active dry yeast
So, I'm pretty new to bread making and I need to tweak a recipe that calls for instant yeast. All I have is active dry yeast. How will this change the rise time and process? The recipe says to mix all the ingredients, turn out on a floured surface, knead for 5 minutes, let rise in an oiled bowl till doubled in size, turn out and put in two bread pans, let rise until doubled again, and then bake.
The ingredients are water, instant yeast, honey, butter, salt, rye flour, wheat germ, whole wheat flour, and all purpose flour.
I wanna know can i proof yeast without using sugar or honey but proof yeast using mashed banana puree instead???
I'm a bit of newbie when it comes to baking bread and I've always stuck to using dried yeast (simply because I've found its more easily available), but I was wondering whether people had a preference when it came to using dried yeast over fresh yeast? Does fresh yeast produce a tastier loaf?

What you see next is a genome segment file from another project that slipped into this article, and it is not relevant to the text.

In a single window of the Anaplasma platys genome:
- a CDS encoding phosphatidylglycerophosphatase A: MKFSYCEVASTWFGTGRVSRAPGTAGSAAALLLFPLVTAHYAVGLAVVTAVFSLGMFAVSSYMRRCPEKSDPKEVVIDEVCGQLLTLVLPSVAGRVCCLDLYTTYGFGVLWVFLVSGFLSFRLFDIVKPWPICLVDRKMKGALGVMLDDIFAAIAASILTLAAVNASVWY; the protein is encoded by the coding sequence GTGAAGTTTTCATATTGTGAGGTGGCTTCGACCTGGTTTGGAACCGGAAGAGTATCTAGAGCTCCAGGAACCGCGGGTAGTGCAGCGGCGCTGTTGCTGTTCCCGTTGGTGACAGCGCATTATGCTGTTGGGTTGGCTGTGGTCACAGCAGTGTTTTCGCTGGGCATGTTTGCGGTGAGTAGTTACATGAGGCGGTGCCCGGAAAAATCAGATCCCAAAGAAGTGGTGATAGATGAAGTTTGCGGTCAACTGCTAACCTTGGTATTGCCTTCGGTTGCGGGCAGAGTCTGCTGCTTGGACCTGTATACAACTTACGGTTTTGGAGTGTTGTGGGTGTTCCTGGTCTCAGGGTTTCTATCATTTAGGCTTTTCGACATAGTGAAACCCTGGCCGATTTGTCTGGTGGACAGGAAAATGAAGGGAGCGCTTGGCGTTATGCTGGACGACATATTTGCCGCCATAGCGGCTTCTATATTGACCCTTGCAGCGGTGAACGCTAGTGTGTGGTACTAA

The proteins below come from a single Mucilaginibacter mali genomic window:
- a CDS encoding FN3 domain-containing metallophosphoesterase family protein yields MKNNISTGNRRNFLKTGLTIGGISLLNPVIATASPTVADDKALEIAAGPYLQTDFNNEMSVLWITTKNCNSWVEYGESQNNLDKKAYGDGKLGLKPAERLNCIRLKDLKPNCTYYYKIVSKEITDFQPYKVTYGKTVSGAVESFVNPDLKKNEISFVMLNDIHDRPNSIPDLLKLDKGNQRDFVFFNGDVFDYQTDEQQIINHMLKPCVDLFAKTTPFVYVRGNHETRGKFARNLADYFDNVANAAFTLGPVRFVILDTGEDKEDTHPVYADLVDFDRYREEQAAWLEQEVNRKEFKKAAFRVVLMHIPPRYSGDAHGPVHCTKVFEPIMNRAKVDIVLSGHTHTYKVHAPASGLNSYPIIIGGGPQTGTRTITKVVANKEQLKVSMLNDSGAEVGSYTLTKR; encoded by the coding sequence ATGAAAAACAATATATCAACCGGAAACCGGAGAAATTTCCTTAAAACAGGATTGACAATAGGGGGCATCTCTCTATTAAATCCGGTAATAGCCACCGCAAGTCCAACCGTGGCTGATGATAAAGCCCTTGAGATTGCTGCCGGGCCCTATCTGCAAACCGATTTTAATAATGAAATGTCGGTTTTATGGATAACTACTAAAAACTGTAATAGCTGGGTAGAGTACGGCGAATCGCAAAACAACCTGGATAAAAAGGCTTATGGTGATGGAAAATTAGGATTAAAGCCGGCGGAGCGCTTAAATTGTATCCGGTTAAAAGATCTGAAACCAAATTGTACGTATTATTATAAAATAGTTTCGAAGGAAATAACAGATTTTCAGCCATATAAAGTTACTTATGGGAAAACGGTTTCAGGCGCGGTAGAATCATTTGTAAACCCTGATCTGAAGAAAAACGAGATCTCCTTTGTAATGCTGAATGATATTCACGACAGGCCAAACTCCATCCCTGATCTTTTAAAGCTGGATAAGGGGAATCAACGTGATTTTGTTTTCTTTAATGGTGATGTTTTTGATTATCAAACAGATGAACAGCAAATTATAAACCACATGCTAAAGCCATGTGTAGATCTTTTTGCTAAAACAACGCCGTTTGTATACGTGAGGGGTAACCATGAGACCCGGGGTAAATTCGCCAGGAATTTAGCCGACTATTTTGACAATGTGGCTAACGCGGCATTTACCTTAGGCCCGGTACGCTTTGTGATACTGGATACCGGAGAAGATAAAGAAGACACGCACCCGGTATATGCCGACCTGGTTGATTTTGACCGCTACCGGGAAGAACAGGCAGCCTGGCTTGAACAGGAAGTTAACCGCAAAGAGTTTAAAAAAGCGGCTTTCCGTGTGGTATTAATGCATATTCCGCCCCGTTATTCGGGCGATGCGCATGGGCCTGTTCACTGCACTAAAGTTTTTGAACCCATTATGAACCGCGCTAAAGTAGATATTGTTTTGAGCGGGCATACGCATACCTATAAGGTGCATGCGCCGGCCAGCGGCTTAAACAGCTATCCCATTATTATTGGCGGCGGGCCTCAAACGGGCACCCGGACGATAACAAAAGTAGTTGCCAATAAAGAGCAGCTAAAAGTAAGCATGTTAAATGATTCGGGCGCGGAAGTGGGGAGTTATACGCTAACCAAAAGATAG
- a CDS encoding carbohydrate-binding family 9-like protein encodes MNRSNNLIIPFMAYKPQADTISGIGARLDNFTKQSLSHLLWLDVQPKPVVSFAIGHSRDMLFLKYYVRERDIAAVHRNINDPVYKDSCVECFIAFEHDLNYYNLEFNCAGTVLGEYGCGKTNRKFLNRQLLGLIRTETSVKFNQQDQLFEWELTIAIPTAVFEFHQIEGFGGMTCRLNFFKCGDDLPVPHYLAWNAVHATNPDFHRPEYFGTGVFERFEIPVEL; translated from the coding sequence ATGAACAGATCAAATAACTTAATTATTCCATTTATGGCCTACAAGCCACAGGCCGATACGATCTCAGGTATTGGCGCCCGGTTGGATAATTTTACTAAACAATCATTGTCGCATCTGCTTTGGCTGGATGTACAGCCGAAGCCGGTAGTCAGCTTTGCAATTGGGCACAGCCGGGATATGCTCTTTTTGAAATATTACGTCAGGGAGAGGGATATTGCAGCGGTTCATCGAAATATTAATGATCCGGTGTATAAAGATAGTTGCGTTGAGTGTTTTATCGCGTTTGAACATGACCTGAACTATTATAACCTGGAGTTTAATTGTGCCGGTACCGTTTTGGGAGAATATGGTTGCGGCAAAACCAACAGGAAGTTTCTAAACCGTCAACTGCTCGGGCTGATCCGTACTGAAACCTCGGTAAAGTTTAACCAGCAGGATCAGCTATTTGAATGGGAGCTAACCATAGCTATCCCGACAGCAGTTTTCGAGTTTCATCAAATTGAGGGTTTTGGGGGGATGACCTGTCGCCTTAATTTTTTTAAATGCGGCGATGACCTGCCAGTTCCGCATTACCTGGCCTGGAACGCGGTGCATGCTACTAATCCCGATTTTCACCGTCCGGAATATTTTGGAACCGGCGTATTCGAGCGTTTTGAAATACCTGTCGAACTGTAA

Any words of wisdom would be much appreciated!
I came across this site a few weeks ago and I really am interested in trying a few of the bread/pizza dough recipes. I am just your average person who likes to bake and cook. I do have a few questions.
1. What is the difference between fresh yeast and instant yeast? and is instant yeast the rapid rise? ie. feishmann's
2. Generally should i use instant yeast vs active dry? Based on my experience, i found that the active dry was much better than the rapid rise.
That will teach me to rush...
I just went to make Reinhart's hoagie rolls and accidentally poured the liquid into the flour without dissolving the yeast first- so I dumped in the yeast anyway and mixed as directed.
Do I need to throw this out and start over or should it work?
I have recently tried my hand at baking bread. I've started with a couple of easy ones; no knead artisian and english muffin bread. My question is: both such recipes (and all the variations on them that I have seen) say to wisk the dry active yeast in with the other dry ingredients and then add the warm wet ingredients. Doesn't the dry active yeast have to have a chance to bloom before everything gets mixed together?
At the risk of committing heresy, I wonder if instant or dry active yeast could be the basis of a good sourdough starter. Here's my reasoning:
I'm told that dry active yeast has been 'engineered' to be very active and supplies a very high concentration of yeast to make bread rise quickly and consistantly. Intant yeast is very easy to use but works so quickly that it sacrifices the depth of flavor one gets with a long, slow ferment.